is Truly Delicious! Whether you choose to eat traditional, local Vietnamese food, or sample their take on Italian, Japanese, Indian, Thai and any number of ethnic possibilities, you will be very unfortunate to be served a bad meal. Different areas have their specialties, although you seem to be offered these throughout Vietnam these days.
The wonderful thing is, it will also be extremely affordable and often so cheap, you cannot believe your luck!
NOTE: You do not need to worry you might get sick. It is very unusual for someone to have a problem. My daughter assures me she has never been sick in their 14 months living in Hanoi. They eat out every night at various local eateries.
With reputedly over 500 traditional choices there should be something for everyone. With fertile land, and plentiful fresh fruit and vegetables Vietnamese food has a head start. Incorporating their historical associations with Chinese, and French into their cuisine has given Vietnamese food a unique cuisine.
Traditional Vietnamese Cuisine Some of the basic Vietnamese food dishes are
- Rice ( com) – the countryside has acres of rice growing and this is a staple
- Rau Muong – water spinach– this delicious green vegetable grows in water and is considered a weed in some countries. Served simply cooked quickly with garlic, and oyster sauce it is a favourite with the locals and travellers alike.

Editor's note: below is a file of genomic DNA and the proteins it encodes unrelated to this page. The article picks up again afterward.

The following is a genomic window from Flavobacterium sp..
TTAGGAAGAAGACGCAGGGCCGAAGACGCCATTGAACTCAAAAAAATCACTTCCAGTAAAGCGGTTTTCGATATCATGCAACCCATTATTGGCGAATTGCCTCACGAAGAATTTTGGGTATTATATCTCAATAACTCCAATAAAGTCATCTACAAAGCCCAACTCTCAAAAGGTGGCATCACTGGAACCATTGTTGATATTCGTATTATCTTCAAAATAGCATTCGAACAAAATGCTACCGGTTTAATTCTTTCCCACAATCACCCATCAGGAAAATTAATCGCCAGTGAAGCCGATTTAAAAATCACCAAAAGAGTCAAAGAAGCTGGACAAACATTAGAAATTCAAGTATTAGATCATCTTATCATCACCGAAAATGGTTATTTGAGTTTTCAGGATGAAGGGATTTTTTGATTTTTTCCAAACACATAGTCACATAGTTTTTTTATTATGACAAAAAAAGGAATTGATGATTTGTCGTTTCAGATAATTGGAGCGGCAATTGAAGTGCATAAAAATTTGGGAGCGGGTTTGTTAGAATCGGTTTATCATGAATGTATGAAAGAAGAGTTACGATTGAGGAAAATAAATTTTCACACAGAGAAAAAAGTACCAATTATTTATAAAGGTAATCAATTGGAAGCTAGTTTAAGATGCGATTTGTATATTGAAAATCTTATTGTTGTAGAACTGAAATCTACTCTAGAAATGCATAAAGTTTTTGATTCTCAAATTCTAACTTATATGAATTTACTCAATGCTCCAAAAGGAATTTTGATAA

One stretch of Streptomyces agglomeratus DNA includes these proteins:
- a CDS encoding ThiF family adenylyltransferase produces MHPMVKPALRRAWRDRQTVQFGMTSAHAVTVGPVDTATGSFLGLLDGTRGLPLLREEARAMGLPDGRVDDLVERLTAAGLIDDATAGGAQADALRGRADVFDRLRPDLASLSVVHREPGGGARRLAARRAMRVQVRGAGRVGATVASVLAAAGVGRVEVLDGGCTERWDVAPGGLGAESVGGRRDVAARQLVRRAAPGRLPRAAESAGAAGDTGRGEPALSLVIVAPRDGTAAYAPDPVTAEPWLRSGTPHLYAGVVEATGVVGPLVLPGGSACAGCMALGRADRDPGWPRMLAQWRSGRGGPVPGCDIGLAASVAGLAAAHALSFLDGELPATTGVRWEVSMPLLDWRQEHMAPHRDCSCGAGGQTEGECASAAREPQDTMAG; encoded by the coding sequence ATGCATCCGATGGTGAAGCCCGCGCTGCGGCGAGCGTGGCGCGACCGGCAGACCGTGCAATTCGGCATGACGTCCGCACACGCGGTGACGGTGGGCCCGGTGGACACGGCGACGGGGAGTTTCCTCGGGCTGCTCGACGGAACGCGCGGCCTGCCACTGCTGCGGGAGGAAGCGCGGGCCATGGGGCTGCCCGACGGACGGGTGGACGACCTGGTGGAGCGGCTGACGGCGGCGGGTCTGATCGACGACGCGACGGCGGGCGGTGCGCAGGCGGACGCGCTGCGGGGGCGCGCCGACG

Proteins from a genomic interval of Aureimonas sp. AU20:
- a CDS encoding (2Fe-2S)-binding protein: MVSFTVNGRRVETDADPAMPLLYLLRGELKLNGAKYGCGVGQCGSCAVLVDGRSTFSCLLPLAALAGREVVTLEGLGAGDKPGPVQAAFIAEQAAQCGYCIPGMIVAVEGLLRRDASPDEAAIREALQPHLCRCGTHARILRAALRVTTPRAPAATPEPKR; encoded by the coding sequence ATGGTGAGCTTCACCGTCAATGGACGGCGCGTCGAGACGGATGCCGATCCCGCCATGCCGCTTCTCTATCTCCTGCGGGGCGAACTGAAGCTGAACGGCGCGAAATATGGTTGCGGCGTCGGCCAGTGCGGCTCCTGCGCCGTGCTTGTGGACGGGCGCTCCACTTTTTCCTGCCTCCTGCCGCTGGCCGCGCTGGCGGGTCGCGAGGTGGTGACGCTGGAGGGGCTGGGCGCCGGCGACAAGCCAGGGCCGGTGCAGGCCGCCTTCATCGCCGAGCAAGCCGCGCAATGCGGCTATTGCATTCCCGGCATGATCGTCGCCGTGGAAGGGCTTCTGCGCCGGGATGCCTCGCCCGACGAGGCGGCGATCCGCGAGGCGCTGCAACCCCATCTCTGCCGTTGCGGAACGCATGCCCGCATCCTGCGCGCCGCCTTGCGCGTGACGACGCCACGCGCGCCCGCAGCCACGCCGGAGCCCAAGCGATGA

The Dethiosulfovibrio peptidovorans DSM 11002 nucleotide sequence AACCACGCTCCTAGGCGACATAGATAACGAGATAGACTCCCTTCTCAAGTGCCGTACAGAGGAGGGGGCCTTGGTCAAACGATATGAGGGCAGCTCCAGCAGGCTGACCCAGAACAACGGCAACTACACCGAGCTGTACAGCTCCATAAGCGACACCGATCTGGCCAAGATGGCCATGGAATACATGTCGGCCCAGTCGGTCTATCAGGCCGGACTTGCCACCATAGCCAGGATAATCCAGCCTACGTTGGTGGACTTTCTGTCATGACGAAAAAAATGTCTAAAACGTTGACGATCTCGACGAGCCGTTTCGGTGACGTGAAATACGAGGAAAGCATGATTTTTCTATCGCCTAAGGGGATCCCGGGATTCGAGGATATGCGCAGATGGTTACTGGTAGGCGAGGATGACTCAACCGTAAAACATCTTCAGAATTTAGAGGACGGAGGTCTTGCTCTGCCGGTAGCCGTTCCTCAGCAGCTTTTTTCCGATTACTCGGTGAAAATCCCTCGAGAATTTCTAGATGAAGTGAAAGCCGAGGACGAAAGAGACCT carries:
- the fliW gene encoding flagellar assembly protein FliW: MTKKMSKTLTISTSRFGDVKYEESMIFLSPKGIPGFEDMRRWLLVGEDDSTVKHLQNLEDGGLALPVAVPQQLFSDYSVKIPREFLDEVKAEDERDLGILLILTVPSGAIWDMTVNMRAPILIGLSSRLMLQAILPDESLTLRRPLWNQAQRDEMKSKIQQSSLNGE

Pho (Fur) is the cheapest meal you could have – tasty and filling. It is basically either chicken noodles or beef noodles at about $1 -2 US often from street stalls.
- Nem – fried Spring Rolls made of rice paper and filled with minced pork( my favourite), crab, and vegetables, or just vegetables. In some restaurants you fill fresh spring rolls yourself from the fillings and condiments supplied.
- Corn – is a very popular Vietnamese food. You will see women lining the main highway each evening, selling big bags of corn. Others have small fires going, cooking corn cobs, beside the main road out of Hanoi. Our driver stopped both ways and bought a bag with 5 hot cooked corncobs for about 100,000 dong.
- Green Papaya salad was a firm favourite with us.
- Seafood is plentiful – I did find there was quite a variation in fish. The prawns were always delicious.
- Chicken The equivalent of free range – all the chicken dishes I had were very good. They do chop their chicken differently, so you may get cartilage and bits you may not usually use in your own cuisine.
- Duck – Like the chicken is cut rather strangely. While ducks are bred to eat, our meal was disappointing enough to not try duck a second time. There was more bone then meat, and it was tough and chewy. But we may have been unlucky.
- Many dishes in the north are influenced by Chinese cuisine – noodle and rice dishes with vegetables and meat.
- Skewers with BBQ’d meat – We especially really enjoyed the pork with lime leaves in Hoi An.
- White Rose Dumplings are a specialty of Hoi An and very tasty.
Unusual Vietnamese Food Dog – It may not appeal!Not ALL Vietnamese food is to our liking! There is a street that specialises in dog in Hanoi. Although I understand many street stalls and restaurants selling dog meat were closed down recently, as they did not meet hygiene and health regulations. Rice Sticks – I am unsure of the name – these were in the Ba-be National park area and I understand a local treat. Ground rice with peanuts is put inside leaves and cooked. You buy a bundle of these rice sticks, peel back the leaves and eat. Tasty and filling, they were a good meal to eat in the car